While there have been described what is believed to be the preferred embodiments of the present invention, those skilled in the art will recognize that other and further modifications may be made thereto without departing from the spirit of the present invention, and it is intended to claim all such changes and modifications as fall within true scope of the invention.
|Cited Patent||Filing date||Publication date||Applicant||Title|
|US4275303 *||Nov 13, 1979||Jun 23, 1981||Arrowhead Enterprises, Inc.||Passive infrared intrusion detection system|
|US4321594 *||Nov 1, 1979||Mar 23, 1982||American District Telegraph Company||Passive infrared detector|
|US4442359 *||Mar 1, 1982||Apr 10, 1984||Detection Systems, Inc.||Multiple field-of-view optical system|
|US4447726 *||Apr 16, 1982||May 8, 1984||Cerberus Ag||Passive infrared intrusion detector|
|US4451734 *||May 17, 1982||May 29, 1984||Cerberus Ag||Infrared intrusion sensor with selectable radiation patterns|
|US4484075 *||May 17, 1982||Nov 20, 1984||Cerberus Ag||Infrared intrusion detector with beam indicators|
|US4510488 *||Feb 10, 1982||Apr 9, 1985||Cerberus Ag||Passive infrared intrusion detector|
|US4535240 *||Sep 23, 1983||Aug 13, 1985||Vigurs John P C||Intruder detection|
|US4573758 *||May 31, 1984||Mar 4, 1986||Robotic Vision Systems, Inc.||Beam deflection mechanism|
|Citing Patent||Filing date||Publication date||Applicant||Title|
|US4893014 *||Dec 12, 1988||Jan 9, 1990||Asea Brown Boveri Aktiengesellschaft||Movement monitor having an infrared detector|
|US5106201 *||May 29, 1990||Apr 21, 1992||Deutsche Forschungsanstalt Fur Luft Und Raumfahrt E.V.||Device for measuring the radiation temperature of a melt in vacuum|
|US5209570 *||Apr 17, 1992||May 11, 1993||Deutsche Forschungsanstalt Fur Luft- Und Raumfahrt E.V.||Device for measuring the radiation temperature of a melt in vacuum|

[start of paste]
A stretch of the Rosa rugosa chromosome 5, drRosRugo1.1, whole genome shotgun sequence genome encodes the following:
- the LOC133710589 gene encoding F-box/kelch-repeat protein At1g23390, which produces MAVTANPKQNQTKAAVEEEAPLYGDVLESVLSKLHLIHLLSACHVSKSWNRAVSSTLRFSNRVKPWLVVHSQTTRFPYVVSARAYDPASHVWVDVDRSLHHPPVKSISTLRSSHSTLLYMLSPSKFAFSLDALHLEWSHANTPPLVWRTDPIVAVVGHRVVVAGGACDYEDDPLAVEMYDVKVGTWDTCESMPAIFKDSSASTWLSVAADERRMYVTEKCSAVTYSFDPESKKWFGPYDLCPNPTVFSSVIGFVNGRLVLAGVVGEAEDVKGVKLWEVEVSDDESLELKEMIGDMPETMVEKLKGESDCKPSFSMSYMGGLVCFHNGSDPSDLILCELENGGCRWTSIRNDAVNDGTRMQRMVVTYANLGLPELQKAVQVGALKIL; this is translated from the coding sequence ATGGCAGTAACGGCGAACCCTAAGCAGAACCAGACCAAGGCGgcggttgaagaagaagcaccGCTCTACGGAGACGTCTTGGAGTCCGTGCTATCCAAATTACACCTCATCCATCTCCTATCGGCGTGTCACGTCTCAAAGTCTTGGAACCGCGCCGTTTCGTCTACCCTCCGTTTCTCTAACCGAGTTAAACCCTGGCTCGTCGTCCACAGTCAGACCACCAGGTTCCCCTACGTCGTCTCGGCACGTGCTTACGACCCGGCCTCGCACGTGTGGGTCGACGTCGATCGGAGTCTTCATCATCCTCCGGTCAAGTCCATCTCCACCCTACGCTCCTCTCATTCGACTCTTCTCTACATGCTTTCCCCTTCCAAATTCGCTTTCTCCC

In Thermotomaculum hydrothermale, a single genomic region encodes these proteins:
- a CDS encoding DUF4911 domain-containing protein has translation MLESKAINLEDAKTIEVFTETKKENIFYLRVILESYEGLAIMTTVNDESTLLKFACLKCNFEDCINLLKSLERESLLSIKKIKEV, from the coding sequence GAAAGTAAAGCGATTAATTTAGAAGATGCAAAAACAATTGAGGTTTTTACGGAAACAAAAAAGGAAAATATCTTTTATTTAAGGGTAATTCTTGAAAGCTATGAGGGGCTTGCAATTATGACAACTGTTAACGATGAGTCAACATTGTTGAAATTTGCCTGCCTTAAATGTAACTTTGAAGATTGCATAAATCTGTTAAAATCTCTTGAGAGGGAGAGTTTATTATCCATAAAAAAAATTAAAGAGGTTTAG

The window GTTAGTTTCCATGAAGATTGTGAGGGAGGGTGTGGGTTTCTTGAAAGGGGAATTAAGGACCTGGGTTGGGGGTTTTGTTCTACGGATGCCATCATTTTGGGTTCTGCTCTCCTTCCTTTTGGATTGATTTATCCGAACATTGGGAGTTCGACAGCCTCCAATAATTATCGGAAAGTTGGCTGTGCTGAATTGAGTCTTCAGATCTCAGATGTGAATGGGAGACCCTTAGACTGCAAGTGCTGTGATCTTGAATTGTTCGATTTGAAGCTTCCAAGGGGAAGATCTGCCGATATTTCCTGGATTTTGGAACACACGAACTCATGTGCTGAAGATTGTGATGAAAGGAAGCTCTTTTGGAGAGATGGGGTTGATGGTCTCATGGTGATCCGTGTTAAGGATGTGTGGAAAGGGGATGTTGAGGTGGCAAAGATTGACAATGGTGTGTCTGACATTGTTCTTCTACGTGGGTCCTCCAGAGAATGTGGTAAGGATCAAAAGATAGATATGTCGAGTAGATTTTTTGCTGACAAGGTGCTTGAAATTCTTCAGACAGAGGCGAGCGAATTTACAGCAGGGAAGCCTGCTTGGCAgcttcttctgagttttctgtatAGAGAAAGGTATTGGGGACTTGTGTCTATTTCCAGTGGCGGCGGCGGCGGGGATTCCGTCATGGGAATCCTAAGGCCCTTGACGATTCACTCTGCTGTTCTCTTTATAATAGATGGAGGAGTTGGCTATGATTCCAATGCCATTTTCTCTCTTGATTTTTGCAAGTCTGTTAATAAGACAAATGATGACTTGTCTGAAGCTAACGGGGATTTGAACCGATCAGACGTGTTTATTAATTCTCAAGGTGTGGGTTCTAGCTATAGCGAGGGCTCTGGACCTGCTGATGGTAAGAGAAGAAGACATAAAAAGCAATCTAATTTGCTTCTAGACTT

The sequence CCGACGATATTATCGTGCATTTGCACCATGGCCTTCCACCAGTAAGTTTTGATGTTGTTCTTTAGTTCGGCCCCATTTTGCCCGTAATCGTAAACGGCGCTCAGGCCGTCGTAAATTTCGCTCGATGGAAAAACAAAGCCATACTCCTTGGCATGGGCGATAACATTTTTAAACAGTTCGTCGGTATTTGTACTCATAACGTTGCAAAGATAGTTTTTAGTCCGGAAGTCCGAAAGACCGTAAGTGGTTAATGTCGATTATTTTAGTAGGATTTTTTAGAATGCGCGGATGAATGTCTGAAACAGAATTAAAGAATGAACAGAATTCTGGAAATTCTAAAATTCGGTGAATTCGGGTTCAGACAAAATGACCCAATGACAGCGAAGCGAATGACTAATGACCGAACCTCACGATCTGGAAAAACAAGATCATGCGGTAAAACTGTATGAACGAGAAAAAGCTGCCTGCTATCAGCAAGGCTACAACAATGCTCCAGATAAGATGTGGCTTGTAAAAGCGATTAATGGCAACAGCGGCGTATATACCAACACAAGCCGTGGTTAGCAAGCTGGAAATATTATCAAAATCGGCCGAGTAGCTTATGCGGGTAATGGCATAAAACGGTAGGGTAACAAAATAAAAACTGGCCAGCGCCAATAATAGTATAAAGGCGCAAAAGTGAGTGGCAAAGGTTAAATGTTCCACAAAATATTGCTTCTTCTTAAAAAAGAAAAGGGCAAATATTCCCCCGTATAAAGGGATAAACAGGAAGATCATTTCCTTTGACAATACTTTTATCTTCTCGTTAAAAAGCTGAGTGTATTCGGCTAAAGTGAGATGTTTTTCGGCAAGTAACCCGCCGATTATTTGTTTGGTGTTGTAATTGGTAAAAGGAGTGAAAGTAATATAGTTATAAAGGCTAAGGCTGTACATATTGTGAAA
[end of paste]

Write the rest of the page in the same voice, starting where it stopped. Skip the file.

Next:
|US5369269 *||Mar 18, 1993||Nov 29, 1994||Mitsubishi Denki Kabushiki Kaisha||Human body detection system|
|US5626417 *||Apr 16, 1996||May 6, 1997||Heath Company||Motion detector assembly for use with a decorative coach lamp|
|US5637040 *||Apr 10, 1996||Jun 10, 1997||Samsung Electronics Co., Ltd.||Infrared object detector|
|US5710671 *||Sep 3, 1996||Jan 20, 1998||Temic Telefunken Microelectronic Gmbh||Optical system|
|US6037594 *||Mar 5, 1998||Mar 14, 2000||Fresnel Technologies, Inc.||Motion detector with non-diverging insensitive zones|
|US7187505||Oct 7, 2003||Mar 6, 2007||Fresnel Technologies, Inc.||Imaging lens for infrared cameras|
|US7259658 *||Feb 24, 2005||Aug 21, 2007||Optex Co., Ltd.||Passive infrared sensor and obstacle detection system used in the same|
|US7474477||Sep 1, 2006||Jan 6, 2009||Fresnel Technologies, Inc.||Imaging lens for infrared cameras|
|US7813055 *||Oct 12, 2010||Panasonic Corporation||Light receiver and Fresnel lens used therein|
|US8648307 *||Jun 5, 2008||Feb 11, 2014||Panasonic Corporation||Infrared ray detector|
|US9116037 *||Oct 12, 2007||Aug 25, 2015||Fresnel Technologies, Inc.||Passive infrared detector|
|US20040141241 *||Oct 7, 2003||Jul 22, 2004||Fresnel Technologies Inc.||Imaging lens for infrared cameras|
|US20050200473 *||Feb 24, 2005||Sep 15, 2005||Michinori Noguchi||Passive infrared sensor and obstacle detection system used in the same|
|US20070002467 *||Sep 1, 2006||Jan 4, 2007||Fresnel Technologies Inc.||Imaging lens for infrared cameras|
|US20090002848 *||Jun 23, 2008||Jan 1, 2009||Matsushita Electric Industrial Co., Ltd.||Light receiver and fresnel lens used therein|
|US20100176300 *||Jun 5, 2008||Jul 15, 2010||Takayuki Nishikawa||Infrared ray detector|
|US20110155911 *||Oct 12, 2007||Jun 30, 2011||Claytor Richard N||Passive infrared detector|
|US20140103214 *||Apr 20, 2012||Apr 17, 2014||Antoine Yvon Messiou||Passive infra red detector|
|EP0450063A1 *||Jul 12, 1990||Oct 9, 1991||C & K SYSTEMS, INC.||An improved 360 degree field of view optical sensing device|
|U.S. Classification||250/353, 340/567, 250/342, 359/742, 250/DIG.1|
|Cooperative Classification||Y10S250/01, G08B13/193|
|Sep 8, 1986||AS||Assignment|
Owner name: CERBERUS AG, CH-8708 MANNENDORF, SWITZERLAND, A CO
Free format text: ASSIGNMENT OF ASSIGNORS INTEREST.;ASSIGNORS:KAHL, WILLIAM;BALDWIN, JOHN;REEL/FRAME:004620/0823
Effective date: 19860903
|Apr 22, 1992||REMI||Maintenance fee reminder mailed|
|Sep 20, 1992||LAPS||Lapse for failure to pay maintenance fees|
|Dec 29, 1992||FP||Expired due to failure to pay maintenance fee|
Effective date: 19921020